Flights resume in US after system failure
(Reuters) U.S. flights were slowly resuming on Wednesday after the Federal Aviation Administration (FAA) moved to fix an overnight system outage that impacted thousands of flights.
The FAA had previously ordered airlines to halt all domestic departures after its pilot alert system for air missions went down.
The FAA said departures were being resumed at Newark and Atlanta airports “due to air traffic congestion in those areas. We expect departures to resume at other airports by 9 a.m. (New York time).”
Flights already in the air were allowed to continue to their destinations.
US President Joe Biden was briefed on the FAA system outage, press secretary Karine Jean-Pierre said on Twitter. There is no evidence of a cyber attack at this time, but the president has called for an investigation, she said.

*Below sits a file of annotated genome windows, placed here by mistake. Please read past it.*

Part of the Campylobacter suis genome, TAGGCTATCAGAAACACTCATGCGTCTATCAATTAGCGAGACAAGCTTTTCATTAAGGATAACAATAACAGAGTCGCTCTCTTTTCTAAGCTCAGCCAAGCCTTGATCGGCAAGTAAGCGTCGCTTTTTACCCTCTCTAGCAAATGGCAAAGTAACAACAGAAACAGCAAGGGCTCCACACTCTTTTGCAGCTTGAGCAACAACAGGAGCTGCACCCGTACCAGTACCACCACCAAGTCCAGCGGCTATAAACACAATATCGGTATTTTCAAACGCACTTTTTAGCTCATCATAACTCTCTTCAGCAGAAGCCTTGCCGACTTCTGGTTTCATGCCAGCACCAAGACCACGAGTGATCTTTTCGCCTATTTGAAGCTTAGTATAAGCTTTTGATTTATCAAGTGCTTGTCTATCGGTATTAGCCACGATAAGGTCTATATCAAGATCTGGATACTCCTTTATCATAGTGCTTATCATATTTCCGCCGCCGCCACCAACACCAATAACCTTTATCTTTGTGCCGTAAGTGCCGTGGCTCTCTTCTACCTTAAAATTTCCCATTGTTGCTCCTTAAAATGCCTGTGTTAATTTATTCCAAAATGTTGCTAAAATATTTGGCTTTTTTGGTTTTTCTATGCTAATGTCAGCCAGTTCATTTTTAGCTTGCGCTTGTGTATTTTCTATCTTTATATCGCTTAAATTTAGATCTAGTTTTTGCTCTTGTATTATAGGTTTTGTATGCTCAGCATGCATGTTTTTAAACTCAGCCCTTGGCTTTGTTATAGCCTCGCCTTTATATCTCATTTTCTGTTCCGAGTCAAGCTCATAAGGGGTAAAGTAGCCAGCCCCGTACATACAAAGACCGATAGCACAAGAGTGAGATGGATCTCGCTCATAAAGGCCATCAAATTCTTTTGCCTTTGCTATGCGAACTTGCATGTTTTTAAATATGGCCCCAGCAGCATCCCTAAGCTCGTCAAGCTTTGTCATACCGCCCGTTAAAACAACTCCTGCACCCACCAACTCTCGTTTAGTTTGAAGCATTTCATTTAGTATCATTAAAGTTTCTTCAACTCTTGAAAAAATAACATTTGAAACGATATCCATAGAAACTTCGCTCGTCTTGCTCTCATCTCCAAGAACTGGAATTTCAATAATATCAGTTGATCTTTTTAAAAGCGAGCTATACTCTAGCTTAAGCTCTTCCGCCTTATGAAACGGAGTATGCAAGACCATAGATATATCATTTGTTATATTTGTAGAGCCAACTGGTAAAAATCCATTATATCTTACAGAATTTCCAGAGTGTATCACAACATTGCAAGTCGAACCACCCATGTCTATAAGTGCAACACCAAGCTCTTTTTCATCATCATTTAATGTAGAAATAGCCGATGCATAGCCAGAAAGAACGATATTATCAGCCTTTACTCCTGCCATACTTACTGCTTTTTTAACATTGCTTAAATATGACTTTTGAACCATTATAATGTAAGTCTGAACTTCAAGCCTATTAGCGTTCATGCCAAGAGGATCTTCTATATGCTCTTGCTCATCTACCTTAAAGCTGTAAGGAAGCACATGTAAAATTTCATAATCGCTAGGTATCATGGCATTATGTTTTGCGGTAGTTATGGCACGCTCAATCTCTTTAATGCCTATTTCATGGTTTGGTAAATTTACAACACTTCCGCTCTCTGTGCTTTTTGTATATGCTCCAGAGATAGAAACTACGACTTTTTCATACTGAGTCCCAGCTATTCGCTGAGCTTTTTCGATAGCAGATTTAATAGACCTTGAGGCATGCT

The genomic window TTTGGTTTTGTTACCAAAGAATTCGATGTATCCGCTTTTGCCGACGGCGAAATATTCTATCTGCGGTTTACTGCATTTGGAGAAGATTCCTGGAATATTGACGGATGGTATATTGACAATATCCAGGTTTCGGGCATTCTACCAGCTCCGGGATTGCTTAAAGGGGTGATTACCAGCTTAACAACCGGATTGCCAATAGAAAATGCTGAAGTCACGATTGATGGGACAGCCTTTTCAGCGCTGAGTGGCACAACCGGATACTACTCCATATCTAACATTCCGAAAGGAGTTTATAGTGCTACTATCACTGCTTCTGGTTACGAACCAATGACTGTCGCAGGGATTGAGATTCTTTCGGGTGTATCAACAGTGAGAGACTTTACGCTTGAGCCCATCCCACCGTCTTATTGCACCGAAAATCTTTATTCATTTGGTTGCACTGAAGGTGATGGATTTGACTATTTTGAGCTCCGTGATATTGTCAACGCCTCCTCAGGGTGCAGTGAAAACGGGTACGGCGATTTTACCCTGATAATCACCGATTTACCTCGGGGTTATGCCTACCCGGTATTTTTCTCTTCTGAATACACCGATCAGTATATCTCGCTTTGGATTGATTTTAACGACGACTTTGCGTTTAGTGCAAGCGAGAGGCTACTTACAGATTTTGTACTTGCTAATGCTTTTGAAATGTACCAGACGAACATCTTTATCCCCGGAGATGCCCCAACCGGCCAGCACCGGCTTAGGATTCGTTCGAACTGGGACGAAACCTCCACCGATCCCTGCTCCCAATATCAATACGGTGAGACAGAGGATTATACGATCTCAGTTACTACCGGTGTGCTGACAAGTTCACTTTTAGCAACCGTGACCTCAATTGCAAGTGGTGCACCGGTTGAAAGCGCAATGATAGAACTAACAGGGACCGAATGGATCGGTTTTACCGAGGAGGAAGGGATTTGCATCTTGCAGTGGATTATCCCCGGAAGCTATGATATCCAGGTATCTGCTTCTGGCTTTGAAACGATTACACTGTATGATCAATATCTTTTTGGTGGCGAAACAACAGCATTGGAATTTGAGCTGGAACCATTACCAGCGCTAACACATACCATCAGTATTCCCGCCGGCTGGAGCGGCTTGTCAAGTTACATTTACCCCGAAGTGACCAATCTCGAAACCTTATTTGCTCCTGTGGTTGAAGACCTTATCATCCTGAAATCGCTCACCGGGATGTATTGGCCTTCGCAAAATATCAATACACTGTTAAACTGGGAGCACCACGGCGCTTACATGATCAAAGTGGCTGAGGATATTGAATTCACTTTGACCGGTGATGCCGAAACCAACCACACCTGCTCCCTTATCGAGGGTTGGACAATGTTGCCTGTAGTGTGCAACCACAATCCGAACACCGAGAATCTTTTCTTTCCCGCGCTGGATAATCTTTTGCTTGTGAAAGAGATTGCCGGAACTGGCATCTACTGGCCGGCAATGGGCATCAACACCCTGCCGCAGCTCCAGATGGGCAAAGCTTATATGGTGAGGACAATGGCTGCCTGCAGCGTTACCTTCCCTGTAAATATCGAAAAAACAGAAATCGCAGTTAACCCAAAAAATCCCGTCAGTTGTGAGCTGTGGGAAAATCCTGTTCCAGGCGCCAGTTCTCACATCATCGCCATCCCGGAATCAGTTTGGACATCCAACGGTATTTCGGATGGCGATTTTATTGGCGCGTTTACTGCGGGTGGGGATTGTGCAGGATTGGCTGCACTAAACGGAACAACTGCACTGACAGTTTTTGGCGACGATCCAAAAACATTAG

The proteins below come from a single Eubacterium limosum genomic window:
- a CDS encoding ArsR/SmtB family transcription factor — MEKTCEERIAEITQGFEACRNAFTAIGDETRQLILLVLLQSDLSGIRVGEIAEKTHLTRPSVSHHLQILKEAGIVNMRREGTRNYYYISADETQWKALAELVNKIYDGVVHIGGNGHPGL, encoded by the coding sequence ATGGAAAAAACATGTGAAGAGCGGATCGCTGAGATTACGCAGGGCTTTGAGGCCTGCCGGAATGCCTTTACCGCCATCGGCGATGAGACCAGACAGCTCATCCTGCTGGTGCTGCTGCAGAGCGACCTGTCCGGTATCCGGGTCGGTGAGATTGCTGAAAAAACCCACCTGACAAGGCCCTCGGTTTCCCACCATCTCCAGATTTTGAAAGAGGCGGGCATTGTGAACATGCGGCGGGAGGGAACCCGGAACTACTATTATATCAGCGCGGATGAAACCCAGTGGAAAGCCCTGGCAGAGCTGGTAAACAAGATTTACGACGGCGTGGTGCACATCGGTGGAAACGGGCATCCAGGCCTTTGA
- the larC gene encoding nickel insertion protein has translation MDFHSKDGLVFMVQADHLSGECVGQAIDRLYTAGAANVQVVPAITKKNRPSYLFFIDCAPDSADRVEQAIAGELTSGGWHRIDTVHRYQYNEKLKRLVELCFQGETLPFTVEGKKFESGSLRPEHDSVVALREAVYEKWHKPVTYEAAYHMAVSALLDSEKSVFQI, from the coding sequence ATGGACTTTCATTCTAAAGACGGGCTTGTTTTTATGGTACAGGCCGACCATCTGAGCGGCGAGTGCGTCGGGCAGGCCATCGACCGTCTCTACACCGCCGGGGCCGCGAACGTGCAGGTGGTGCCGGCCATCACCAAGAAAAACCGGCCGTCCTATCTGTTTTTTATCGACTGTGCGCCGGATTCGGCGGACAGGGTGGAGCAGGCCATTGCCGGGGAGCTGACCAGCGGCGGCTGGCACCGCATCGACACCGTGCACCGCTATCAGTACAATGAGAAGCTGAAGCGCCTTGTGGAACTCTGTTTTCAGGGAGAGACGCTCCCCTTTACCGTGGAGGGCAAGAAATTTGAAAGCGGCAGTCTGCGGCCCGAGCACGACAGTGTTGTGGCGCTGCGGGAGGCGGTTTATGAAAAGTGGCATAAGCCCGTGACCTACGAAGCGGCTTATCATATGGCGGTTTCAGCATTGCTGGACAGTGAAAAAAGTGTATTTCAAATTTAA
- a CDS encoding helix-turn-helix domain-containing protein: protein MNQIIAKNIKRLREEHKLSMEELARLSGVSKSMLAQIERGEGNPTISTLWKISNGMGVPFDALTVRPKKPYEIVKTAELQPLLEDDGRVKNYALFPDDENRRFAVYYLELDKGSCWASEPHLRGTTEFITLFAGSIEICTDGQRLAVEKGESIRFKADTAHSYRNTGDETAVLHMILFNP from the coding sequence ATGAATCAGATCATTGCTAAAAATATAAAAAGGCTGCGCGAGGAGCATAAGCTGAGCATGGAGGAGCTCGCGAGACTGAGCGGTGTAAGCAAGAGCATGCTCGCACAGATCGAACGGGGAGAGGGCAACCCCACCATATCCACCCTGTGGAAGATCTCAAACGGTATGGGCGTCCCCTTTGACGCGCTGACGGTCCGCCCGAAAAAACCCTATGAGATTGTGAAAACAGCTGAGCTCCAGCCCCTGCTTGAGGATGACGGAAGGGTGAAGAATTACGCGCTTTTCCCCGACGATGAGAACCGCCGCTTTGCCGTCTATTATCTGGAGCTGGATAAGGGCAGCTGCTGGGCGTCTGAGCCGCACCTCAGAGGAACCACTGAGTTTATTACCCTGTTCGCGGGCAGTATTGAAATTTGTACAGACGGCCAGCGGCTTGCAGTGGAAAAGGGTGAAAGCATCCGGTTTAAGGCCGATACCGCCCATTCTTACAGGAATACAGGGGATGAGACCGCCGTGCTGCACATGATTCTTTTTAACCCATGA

The FAA said it was working to restore a system that alerts pilots to hazards and changes in airport facilities and procedures that had stopped processing updated information.
“The FAA is still working to fully restore the Notam (Notice to Air Missions) system after an outage. While some functions are beginning to come back online, National Airspace System operations remain limited,” the FAA said on Twitter.
A total of 32,578 flights were delayed as of 8:07 a.m. New York time, flight tracking website FlightAware showed, without citing reasons. Another 409 in, entering or leaving the country were also canceled.
U.S. airline stocks fell in pre-opening trading on Wednesday.
A Notam is a notice containing essential information to personnel involved with flight operations, but not known far enough in advance to be disseminated by other means.
The information can be up to 200 pages long for long-haul international flights and can include items such as runway closures, bird hazard warnings, and construction obstacles.